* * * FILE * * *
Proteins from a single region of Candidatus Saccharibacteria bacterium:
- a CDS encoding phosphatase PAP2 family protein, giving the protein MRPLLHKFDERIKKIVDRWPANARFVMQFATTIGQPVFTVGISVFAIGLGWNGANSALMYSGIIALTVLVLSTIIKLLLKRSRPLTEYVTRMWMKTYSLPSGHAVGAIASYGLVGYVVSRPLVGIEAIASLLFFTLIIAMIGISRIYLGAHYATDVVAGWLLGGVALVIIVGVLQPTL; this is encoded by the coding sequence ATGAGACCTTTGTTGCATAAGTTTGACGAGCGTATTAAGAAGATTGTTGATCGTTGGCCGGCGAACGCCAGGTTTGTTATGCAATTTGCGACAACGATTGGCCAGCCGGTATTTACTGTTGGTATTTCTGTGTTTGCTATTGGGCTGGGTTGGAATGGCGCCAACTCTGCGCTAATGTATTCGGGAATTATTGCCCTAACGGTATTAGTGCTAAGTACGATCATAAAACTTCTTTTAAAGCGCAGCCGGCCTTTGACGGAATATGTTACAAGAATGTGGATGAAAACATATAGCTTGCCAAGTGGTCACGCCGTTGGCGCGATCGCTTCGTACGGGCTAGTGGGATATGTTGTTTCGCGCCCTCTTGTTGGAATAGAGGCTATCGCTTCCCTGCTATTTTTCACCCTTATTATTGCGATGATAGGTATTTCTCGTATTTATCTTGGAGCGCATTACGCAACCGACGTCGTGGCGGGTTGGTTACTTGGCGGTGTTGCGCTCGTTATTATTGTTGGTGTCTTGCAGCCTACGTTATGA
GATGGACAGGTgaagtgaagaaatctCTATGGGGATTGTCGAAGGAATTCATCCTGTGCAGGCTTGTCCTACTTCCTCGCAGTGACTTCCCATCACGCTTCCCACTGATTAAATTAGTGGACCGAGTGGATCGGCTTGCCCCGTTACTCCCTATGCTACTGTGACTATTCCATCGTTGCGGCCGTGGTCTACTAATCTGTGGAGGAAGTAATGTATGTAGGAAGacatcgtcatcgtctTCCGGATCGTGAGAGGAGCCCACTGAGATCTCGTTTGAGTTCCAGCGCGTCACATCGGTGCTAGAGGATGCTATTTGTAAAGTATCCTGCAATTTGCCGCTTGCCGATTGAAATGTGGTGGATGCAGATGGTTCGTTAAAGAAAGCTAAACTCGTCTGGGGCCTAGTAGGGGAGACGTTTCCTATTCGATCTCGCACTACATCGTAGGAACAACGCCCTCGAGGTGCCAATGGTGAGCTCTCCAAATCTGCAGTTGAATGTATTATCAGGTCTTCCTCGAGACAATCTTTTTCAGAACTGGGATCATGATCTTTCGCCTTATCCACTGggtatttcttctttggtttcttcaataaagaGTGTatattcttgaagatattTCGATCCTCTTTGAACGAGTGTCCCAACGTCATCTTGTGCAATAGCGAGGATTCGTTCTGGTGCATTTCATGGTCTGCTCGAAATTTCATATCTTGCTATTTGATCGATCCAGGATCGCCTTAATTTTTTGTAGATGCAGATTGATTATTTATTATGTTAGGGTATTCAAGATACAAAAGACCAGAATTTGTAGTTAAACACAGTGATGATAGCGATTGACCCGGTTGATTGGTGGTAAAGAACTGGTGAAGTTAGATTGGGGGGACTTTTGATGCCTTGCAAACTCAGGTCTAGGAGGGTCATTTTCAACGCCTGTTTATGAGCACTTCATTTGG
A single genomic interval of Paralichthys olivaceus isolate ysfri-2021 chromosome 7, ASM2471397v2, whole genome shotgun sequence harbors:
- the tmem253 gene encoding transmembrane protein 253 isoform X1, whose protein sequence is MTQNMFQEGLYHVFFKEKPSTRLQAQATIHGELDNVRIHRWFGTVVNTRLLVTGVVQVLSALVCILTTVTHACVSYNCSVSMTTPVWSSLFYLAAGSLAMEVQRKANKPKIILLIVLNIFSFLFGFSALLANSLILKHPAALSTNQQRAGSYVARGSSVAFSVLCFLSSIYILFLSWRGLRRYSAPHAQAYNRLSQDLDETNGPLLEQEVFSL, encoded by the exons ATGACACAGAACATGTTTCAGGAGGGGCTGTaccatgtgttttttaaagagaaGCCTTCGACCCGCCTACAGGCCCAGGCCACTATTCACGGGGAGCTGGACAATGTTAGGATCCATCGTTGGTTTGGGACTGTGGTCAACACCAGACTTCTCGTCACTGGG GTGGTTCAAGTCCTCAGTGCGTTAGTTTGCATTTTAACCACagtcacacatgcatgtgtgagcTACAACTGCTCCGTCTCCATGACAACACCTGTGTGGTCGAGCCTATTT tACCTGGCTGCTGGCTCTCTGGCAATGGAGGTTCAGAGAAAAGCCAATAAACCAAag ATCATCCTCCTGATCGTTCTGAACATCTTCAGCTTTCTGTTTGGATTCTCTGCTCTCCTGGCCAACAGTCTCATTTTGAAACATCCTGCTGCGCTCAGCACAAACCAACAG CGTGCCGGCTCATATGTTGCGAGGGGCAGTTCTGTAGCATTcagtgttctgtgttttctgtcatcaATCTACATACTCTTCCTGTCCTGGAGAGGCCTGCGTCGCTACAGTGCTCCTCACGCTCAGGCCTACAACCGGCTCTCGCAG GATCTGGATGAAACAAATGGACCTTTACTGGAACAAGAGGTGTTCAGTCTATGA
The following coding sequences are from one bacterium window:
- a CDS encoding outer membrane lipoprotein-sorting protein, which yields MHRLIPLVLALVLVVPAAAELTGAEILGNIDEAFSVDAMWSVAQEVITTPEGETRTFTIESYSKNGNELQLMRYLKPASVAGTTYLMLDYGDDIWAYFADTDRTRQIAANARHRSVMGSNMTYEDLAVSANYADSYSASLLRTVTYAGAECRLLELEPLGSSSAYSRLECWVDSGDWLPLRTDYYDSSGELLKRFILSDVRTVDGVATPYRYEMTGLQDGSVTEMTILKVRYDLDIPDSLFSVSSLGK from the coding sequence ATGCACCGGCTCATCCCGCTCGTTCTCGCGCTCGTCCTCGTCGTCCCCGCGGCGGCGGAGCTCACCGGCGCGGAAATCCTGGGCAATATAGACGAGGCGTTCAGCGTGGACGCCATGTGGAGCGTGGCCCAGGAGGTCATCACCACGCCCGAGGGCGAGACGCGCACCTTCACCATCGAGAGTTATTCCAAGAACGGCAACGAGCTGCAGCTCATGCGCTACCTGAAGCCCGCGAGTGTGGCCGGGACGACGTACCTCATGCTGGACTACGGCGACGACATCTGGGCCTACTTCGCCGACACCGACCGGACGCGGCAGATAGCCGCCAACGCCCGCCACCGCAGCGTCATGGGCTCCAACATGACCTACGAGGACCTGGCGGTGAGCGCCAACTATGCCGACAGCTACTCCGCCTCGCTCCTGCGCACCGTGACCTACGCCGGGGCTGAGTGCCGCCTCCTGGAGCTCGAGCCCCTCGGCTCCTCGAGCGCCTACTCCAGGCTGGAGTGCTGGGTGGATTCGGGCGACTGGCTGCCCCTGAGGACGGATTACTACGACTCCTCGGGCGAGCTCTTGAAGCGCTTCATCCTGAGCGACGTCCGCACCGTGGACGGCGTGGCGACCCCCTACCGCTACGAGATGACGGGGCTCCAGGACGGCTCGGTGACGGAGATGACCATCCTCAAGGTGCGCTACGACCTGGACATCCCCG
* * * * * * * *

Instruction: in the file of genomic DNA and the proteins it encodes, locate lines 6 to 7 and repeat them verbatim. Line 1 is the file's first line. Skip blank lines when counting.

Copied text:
The following coding sequences are from one bacterium window:
- a CDS encoding outer membrane lipoprotein-sorting protein, which yields MHRLIPLVLALVLVVPAAAELTGAEILGNIDEAFSVDAMWSVAQEVITTPEGETRTFTIESYSKNGNELQLMRYLKPASVAGTTYLMLDYGDDIWAYFADTDRTRQIAANARHRSVMGSNMTYEDLAVSANYADSYSASLLRTVTYAGAECRLLELEPLGSSSAYSRLECWVDSGDWLPLRTDYYDSSGELLKRFILSDVRTVDGVATPYRYEMTGLQDGSVTEMTILKVRYDLDIPDSLFSVSSLGK from the coding sequence ATGCACCGGCTCATCCCGCTCGTTCTCGCGCTCGTCCTCGTCGTCCCCGCGGCGGCGGAGCTCACCGGCGCGGAAATCCTGGGCAATATAGACGAGGCGTTCAGCGTGGACGCCATGTGGAGCGTGGCCCAGGAGGTCATCACCACGCCCGAGGGCGAGACGCGCACCTTCACCATCGAGAGTTATTCCAAGAACGGCAACGAGCTGCAGCTCATGCGCTACCTGAAGCCCGCGAGTGTGGCCGGGACGACGTACCTCATGCTGGACTACGGCGACGACATCTGGGCCTACTTCGCCGACACCGACCGGACGCGGCAGATAGCCGCCAACGCCCGCCACCGCAGCGTCATGGGCTCCAACATGACCTACGAGGACCTGGCGGTGAGCGCCAACTATGCCGACAGCTACTCCGCCTCGCTCCTGCGCACCGTGACCTACGCCGGGGCTGAGTGCCGCCTCCTGGAGCTCGAGCCCCTCGGCTCCTCGAGCGCCTACTCCAGGCTGGAGTGCTGGGTGGATTCGGGCGACTGGCTGCCCCTGAGGACGGATTACTACGACTCCTCGGGCGAGCTCTTGAAGCGCTTCATCCTGAGCGACGTCCGCACCGTGGACGGCGTGGCGACCCCCTACCGCTACGAGATGACGGGGCTCCAGGACGGCTCGGTGACGGAGATGACCATCCTCAAGGTGCGCTACGACCTGGACATCCCCG